Perched poolside on a white leather day bed atop the recently opened Emporium Hotel is the perfect vantage point to contemplate the changing face of Queensland's capital. Contemporary. Bold. Sexy. If designer digs are the requisite status symbol for any city on the up and up, Brisbane now has its own with this, the city's first truly luxury 'boutique-style' retreat.
And Emporium Hotel is all-out glam from the get-go. The flamboyant barrel-shaped lobby entrance, with its curved LED-lit plexiglass and polished stainless-steel sides, makes a dramatic statement. Inside it's all high gloss: polished light emperador Spanish marble flooring and back-lit scarlet-glass walls overlaid with laser-cut filigree screens in bronze and buffed stainless steel, which glint and flash in the sunlight. Work from local artists features in the hotel's foyer: the reception desk is a large cast-bronze sculpural 'boat' by Matthew and Daniel Tobin of Brisbane's Urban Art Projects (UAP). There's also an exuberant glass light fitting hand-blown by Greg Royer on the Sunshine Coast, and the inlaid walnut table sitting below it designed and made by Robert Dunlop Woodcraft of Brendale. This is all the shiny handiwork of Anthony and Francine John of the Anthony John Group, a property developer with work in excess of $1.4 billion underway in the city.
While UAP commissioned some of the works and produced others, the overall interior design was conceived by Francine John and Greg Harris of Greg Harris Design. Harris describes the foyer as "a little art statement".
"We made an effort to source work locally,'' says Francine. "And Matthew and Daniel Tobin of Urban Art Projects brought to life what we were trying to do. We're a boutique hotel - you need a bit of bling. You need to be able to stand alone."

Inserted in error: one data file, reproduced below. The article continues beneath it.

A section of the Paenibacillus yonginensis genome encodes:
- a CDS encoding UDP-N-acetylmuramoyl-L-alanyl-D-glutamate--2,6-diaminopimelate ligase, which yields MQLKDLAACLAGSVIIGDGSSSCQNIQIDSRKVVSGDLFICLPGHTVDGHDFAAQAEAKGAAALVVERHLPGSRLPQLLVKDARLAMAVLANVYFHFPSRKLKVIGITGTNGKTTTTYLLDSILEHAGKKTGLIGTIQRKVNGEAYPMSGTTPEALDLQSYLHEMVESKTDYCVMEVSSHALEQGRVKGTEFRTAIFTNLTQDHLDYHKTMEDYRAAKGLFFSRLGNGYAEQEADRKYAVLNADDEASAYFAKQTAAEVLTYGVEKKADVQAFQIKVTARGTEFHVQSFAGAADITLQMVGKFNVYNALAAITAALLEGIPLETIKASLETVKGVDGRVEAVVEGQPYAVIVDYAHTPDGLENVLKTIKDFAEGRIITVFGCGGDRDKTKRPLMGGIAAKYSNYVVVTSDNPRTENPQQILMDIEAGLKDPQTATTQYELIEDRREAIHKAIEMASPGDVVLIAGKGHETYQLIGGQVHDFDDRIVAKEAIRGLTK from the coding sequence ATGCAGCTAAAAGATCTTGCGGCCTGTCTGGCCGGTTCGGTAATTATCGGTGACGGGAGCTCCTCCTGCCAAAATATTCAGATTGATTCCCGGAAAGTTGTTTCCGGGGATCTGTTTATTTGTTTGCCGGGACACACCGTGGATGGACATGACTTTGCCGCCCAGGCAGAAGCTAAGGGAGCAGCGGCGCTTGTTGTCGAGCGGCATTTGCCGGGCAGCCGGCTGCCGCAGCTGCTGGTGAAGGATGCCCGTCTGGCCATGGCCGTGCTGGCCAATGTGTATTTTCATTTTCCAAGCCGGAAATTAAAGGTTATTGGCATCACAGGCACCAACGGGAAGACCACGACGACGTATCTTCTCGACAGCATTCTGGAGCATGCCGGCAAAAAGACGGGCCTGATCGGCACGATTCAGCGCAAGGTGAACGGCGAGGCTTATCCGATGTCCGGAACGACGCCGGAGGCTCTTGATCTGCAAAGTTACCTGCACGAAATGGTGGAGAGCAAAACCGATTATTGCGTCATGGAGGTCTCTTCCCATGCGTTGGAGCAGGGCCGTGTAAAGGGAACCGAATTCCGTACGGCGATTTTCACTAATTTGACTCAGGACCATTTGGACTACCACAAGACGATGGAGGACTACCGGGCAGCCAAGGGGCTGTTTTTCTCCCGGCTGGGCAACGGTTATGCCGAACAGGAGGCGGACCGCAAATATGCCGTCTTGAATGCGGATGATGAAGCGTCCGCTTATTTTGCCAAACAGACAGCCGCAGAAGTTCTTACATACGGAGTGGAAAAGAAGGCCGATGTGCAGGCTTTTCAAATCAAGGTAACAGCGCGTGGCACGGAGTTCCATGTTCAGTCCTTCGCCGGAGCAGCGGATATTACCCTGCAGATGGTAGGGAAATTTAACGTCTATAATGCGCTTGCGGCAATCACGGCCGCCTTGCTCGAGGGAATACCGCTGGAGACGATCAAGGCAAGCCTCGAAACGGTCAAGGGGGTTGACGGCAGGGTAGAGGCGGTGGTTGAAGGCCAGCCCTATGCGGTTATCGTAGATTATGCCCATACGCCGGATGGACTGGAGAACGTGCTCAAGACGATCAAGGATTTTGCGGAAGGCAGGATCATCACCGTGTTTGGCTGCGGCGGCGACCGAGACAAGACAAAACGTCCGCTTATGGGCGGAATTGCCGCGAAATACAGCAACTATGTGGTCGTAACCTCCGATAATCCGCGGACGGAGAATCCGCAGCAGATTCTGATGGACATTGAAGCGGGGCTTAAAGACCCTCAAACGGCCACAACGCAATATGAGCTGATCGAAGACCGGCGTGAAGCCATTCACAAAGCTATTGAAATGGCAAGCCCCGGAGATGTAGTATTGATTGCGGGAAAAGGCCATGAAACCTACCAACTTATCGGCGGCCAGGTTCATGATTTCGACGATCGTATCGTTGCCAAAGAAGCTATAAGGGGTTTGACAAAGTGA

The hotel sits on the CBD fringe, part of a dining and shopping precinct, also called Emporium. Just a few years ago, the entire site was a run-down bus depot. Now it houses, to name a couple, Cath Claringbold's Mecca Bah, Depot Emporium, a buzzy, alfresco spot to snack on Frank Camorra's MoVida tapas menu and the newly opened Belle Epoque, a Parisian-style bistro replete with a bevy of imported French chefs. Soon it will also provide a berth for Three Bistro, the new venture from the team behind the city's two-starred Restaurant Two.
Neighbouring retailers at Emporium underline the transformation of this rapidly gentrifying part of town.
At the bottle store, The Wine Emporium, the shelves hold grande marques Champagnes and back and current vintages of Domaine de la Romanée-Conti. Need a fashion revamp? Snap up a designer number from Brisbane duo Easton Pearson at Camargue or slip on a pair of Derek Lam's patent leather Brigitta platform heels at Jean Brown and you'll soon start looking like a local.
But back to the hotel. The Emporium Hotel boasts 106 studio suites, including 80 King Suites (38 with private spa bath). All rooms have the kind of cool white linen that makes you resolve to get the iron and starch out next laundry day at home. The top floor offers Emporium Suites with their own balconies.
Francine is a fan of the highly perfumed frangipani which flourishes locally in summer, hence the tree and its blooms are a recurring motif throughout the hotel. These appear as a stylised version of the flower or a tangle of leaves and branches. You'll find the motifs in the suites behind the huge plasma television screens in muted mochas and blacks adorning a back-painted glass panel. With chocolate-leather bedheads, the feeling is relentlessly urban, a little exotic and totally luxe. In every suite, there is also a clever, smart-looking marble-topped kitchenette complete with stainless-steel fronted dishwasher which may be tucked out of sight behind a folding door. You're unlikely to need to order take-away. The in-suite food (soon to be available 24 hours) is prepared by the Belle Epoque team (the restaurant is co-owned by the Johns) and prices are deliberately reasonable. Half a dozen oysters au naturel are just $12, while smoked salmon on potato blini with crème fraîche and salmon roe costs $18.